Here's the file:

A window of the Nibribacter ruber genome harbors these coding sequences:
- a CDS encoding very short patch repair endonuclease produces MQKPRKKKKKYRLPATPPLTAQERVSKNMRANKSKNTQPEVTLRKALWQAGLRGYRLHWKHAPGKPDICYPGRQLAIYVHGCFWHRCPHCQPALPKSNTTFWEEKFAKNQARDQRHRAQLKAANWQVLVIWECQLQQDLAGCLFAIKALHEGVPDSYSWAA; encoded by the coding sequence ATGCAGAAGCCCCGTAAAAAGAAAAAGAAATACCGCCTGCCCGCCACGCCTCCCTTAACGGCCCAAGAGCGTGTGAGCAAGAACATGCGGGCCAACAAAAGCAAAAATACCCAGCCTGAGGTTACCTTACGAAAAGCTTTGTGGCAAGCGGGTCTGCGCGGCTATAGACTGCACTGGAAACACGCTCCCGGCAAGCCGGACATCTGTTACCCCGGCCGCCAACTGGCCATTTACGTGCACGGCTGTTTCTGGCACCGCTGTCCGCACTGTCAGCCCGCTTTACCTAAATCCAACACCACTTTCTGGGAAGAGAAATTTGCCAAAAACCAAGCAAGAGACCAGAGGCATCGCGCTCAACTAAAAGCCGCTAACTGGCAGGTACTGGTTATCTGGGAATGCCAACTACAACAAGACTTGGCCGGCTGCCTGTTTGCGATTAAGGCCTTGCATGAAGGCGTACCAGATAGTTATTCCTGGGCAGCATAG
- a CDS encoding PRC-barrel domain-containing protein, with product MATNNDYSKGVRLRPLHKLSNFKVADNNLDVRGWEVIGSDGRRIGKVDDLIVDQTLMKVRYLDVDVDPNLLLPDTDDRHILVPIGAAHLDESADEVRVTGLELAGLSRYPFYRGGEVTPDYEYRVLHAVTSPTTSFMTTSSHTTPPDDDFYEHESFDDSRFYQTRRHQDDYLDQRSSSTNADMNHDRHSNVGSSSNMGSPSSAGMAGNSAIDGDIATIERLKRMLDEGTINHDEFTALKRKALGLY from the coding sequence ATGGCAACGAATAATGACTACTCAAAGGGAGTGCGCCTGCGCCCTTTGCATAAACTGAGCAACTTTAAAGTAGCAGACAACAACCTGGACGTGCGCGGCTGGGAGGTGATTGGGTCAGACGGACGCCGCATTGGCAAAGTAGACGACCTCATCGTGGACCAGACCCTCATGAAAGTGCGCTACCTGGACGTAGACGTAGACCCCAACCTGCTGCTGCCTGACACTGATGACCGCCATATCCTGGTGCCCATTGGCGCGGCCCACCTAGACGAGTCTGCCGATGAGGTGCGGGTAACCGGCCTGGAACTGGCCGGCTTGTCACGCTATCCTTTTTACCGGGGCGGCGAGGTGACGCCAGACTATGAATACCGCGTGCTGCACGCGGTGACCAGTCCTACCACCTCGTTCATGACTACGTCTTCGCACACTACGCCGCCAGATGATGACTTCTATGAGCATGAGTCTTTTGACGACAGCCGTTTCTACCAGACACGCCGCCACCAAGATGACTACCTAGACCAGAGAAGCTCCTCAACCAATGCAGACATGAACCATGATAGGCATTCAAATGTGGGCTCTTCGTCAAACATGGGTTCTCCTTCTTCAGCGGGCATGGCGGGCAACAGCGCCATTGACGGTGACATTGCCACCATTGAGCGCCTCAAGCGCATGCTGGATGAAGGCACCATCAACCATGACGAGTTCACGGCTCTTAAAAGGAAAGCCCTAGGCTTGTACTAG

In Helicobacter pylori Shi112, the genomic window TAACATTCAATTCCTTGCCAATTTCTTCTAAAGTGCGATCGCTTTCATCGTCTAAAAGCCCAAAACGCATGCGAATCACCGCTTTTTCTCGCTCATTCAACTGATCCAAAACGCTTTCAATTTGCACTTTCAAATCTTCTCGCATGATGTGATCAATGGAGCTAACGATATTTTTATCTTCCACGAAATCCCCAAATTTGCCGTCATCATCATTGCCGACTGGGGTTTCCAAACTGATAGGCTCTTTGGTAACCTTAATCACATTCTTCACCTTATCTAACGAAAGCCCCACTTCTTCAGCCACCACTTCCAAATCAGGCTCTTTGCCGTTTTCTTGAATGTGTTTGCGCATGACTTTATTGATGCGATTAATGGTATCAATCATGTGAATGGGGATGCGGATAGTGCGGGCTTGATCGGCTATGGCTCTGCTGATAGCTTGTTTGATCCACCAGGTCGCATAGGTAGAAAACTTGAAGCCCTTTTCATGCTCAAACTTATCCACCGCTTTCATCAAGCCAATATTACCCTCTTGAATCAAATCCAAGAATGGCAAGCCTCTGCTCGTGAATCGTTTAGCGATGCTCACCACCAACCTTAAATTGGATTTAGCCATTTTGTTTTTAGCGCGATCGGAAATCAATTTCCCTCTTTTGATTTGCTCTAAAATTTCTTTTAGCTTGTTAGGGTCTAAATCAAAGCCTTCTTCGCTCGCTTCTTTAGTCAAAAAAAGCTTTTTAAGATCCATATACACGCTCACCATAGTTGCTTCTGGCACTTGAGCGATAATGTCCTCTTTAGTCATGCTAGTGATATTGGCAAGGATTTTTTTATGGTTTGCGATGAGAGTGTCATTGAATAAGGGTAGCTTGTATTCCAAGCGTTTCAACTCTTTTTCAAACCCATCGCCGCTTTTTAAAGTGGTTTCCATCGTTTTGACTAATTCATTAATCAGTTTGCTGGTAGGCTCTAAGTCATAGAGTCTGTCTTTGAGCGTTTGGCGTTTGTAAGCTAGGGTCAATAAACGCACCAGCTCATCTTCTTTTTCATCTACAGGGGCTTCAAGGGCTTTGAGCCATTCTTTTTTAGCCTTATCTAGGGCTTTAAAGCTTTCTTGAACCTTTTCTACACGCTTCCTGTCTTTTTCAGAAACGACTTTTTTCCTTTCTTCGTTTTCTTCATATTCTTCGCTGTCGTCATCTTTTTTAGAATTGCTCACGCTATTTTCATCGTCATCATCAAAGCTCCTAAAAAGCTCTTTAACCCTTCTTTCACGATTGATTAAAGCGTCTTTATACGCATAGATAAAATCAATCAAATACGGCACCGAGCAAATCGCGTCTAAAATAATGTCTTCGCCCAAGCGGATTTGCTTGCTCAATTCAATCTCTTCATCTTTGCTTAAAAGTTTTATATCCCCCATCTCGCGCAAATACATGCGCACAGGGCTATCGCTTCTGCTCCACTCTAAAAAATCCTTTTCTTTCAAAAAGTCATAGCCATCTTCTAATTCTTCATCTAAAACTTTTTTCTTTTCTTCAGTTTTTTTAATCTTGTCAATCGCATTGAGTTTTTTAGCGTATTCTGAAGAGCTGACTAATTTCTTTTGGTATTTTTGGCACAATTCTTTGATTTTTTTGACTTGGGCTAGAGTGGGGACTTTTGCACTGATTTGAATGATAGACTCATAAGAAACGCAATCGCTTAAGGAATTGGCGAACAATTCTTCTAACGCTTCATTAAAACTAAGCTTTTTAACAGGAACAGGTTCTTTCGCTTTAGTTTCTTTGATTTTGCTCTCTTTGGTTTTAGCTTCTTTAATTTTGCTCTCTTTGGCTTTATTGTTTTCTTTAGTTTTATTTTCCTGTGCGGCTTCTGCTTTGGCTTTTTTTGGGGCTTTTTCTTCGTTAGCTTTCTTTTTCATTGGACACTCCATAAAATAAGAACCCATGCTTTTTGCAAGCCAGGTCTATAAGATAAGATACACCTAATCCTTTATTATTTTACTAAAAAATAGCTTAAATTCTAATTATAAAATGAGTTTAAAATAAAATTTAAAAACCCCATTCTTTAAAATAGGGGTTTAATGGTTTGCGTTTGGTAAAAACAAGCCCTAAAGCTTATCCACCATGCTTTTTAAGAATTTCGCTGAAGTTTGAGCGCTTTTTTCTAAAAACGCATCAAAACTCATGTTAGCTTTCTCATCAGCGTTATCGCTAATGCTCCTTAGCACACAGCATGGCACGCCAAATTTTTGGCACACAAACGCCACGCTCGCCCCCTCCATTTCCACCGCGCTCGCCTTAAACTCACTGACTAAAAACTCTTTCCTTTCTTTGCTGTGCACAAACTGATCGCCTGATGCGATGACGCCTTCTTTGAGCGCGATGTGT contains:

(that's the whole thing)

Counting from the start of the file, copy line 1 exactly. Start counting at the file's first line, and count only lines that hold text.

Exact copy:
A window of the Nibribacter ruber genome harbors these coding sequences: